screen prints under £100
Studying maps, those rational human representations of our mutable planet, can be most comforting. At our leisure and without effort, we are free in our mind's eye to take control, travel and dream.
These beguiling diagrams are used by John to create vignettes in which something more elemental and dangerous is happening. Across these maps flocks of tiny, vulnerable birds huddle together to journey over the vastness of the earth. We are reminded of the miracle of a migration which these innocents are compelled to repeat again and again.
High on a single branch, a lone nightingale sings into an eerie, empty night. The bird is witness to the remains of a human scene below, the events of which we can only speculate on, the atmosphere heavy with loss and yearning.
On the edge of a wood the old, knowing gaze of owls and other birds discomfort us. They seem to reign supreme in the dark, menacing wood that humans fear but whose mystery draws us in. In one of these woods, a strange phenomenon is taking place as a flock of woodpeckers efficiently set to work on an important looking tome of human knowledge.
These are some of the scenes to be found in John's art works. Our human need to catalogue and contain nature is again undermined in his moth boxes. Inspired by a visit to Brighton's Booth Museum and its collection of Victorian moth cases, John wondered what would happen if the moths were to come back to life, break free from their pins and scramble to get out of their boxes. The resulting pieces are as obsessive as those of the original Victorian lepidopterists.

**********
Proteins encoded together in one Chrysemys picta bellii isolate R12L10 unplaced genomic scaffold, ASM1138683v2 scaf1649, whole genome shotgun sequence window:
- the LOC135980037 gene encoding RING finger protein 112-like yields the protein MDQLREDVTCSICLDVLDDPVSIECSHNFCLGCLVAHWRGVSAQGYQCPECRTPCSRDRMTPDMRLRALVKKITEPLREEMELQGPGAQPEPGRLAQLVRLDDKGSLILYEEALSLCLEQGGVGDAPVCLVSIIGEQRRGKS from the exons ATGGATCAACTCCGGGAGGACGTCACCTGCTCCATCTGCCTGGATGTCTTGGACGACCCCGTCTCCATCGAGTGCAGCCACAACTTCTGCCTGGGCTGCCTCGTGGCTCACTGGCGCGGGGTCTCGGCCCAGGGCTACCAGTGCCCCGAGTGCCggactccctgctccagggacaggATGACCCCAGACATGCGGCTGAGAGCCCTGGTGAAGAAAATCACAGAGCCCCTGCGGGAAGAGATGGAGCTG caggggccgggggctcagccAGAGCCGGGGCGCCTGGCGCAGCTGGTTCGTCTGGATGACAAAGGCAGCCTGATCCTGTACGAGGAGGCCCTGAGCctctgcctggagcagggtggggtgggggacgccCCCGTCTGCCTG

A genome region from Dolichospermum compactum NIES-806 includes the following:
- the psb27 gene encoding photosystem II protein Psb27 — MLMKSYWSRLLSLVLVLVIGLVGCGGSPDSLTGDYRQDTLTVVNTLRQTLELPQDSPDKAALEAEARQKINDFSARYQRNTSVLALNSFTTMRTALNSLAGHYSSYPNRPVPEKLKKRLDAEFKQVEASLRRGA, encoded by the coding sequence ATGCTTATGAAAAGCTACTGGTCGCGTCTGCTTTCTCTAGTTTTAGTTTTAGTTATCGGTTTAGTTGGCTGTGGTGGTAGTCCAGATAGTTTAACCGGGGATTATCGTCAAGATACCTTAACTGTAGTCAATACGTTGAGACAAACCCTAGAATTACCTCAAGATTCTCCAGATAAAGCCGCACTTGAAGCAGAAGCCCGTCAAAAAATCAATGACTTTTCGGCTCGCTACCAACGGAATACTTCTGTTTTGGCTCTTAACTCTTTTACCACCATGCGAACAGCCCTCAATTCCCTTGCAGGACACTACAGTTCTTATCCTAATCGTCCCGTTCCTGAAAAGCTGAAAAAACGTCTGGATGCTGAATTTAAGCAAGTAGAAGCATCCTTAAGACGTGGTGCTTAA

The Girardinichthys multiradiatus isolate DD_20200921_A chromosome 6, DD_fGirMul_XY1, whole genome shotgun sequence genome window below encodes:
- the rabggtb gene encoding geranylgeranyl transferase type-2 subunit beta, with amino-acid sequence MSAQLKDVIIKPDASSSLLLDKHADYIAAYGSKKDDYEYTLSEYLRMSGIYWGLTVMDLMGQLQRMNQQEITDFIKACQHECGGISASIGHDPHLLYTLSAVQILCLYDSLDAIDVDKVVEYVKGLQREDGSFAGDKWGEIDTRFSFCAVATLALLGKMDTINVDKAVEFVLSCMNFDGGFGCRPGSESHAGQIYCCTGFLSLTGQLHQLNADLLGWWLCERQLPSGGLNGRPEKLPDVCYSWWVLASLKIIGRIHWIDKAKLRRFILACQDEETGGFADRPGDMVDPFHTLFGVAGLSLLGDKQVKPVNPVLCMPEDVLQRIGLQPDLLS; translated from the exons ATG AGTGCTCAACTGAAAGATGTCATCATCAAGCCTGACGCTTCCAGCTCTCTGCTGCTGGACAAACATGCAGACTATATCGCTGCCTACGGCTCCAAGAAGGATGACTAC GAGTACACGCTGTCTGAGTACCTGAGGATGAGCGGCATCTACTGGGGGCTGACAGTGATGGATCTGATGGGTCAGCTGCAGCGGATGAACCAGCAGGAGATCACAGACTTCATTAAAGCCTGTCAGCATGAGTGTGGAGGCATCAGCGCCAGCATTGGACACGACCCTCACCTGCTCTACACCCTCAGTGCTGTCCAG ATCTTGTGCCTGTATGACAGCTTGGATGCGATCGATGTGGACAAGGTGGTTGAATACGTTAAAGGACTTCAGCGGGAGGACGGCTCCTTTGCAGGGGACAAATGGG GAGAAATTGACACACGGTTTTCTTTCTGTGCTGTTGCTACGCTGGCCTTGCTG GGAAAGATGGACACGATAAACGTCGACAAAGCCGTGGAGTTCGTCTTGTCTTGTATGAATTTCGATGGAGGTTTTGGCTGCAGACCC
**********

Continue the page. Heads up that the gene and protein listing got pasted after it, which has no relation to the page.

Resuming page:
In Bad Apples, John revisits childhood memories of playing amongst the apple trees in his grandparents Kent garden, and of sorting out the good apples from the bad for winter storage.
In this most recent work, rows of diseased "bad" apples are neatly arranged on shelves and labelled, the real names of which conjure up an England of recent but fading memory.
Although at first the piece suggests a nostalgic feeling for a lost Eden, both personal and more general, closer inspection reveals a more ambiguous intention. The artist has relished recreating these rotting fruits and in so doing subverts the idea that decay is "bad". As a result, Bad Apples becomes a humorous and liberating musing on the inevitability of mortality and mutation.
With a witty sleight of hand and beautiful crafting, John creates a distance from which to safely view the fragility of existence. The presence of mankind is evident in its need to understand and control nature but the actual lack of human form suggests that John may view our importance in the scheme of things as cursory. There is no doubting that John reveres nature's unsentimental, resilient, beautiful mystery. In these small, visually poetic box worlds a bigger truth is both captured and contained.
Here are just a few of the box works that I have made in the past.
| more >>
© John Dilnot